Healthy social connections support our emotional and physical wellbeing by lowering anxiety and depression. Studies have also shown that those who enjoy positive relationships typically have higher self-esteem, greater empathy for others, and are more trusting and cooperative.
We’ve all experienced what can happen when relationships go south – whether just two people or an entire group is involved. For relationships to work, everyone must be committed. It’s not always easy – some relationships take longer to build than others.
How to nurture your relationships
Maybe you’ve moved to a new job or community, and you’d like to build new connections. Maybe you’d like to strengthen relationships that you already have. Here are five ideas to help you reach out in a meaningful way to the people in your world.
- Take time for the people who are important to you – It seems obvious, right? It’s amazing how taking a few minutes out of your day to check in or show someone that they’re a priority can make a difference and sustain connection – for instance, when you’re at work and your children are at school. Keep a positive, kind, and honest tone, share a moment together, and let them know you’re thinking of them.
- Stay positive – Bring a calm, positive attitude to your encounters and your relationships. Look on the bright side of things, let your personality shine, and take little moments to have fun. You’ll soon see how people gravitate to someone who can make them smile.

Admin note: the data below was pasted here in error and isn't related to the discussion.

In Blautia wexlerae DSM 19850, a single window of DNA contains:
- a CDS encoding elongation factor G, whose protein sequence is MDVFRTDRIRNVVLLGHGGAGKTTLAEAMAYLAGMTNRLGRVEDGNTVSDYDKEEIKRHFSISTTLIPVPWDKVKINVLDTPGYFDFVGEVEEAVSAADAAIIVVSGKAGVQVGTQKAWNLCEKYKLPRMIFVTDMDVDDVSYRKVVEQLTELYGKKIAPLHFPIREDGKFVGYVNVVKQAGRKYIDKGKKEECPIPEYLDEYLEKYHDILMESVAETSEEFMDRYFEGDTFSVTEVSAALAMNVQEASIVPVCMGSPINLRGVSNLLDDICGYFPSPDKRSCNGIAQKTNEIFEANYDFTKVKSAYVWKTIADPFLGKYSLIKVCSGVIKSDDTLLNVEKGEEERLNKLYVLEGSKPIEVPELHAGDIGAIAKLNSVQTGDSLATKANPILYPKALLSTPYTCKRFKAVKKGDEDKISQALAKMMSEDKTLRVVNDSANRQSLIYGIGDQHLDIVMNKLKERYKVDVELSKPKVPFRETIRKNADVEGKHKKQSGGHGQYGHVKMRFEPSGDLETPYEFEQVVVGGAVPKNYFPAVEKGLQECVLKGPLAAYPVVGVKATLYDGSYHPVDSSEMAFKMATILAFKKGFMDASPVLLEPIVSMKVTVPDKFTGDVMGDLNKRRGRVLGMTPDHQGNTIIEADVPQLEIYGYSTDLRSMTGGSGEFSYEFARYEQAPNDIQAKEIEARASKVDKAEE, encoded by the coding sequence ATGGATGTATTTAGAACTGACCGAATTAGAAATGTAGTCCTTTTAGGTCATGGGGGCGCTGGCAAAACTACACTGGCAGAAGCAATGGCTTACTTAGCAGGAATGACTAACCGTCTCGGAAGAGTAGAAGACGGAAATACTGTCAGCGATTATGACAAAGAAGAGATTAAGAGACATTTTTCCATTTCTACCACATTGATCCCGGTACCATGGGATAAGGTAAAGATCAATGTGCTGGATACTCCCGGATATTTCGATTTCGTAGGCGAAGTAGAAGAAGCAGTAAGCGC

- Appreciate others– Being appreciated can mean the world to someone. If you notice someone going out of their way to help you, thank them. If your co-worker did a great job, congratulate them. If your child steps in to help when you’re run off your feet, show them you noticed. Recognize the contributions of others, however small. Showing appreciation for someone’s kindness, helpfulness, or hard work makes a big difference to any relationship, whether team or individual.
- It’s the little things that matter – Small words or acts of kindness really matter! Try texting an old friend to ask how they’re doing, pick up your partner’s favorite snack when they’re feeling down, or share a smile or a compliment with a stranger. You never know how much these actions can impact someone’s day.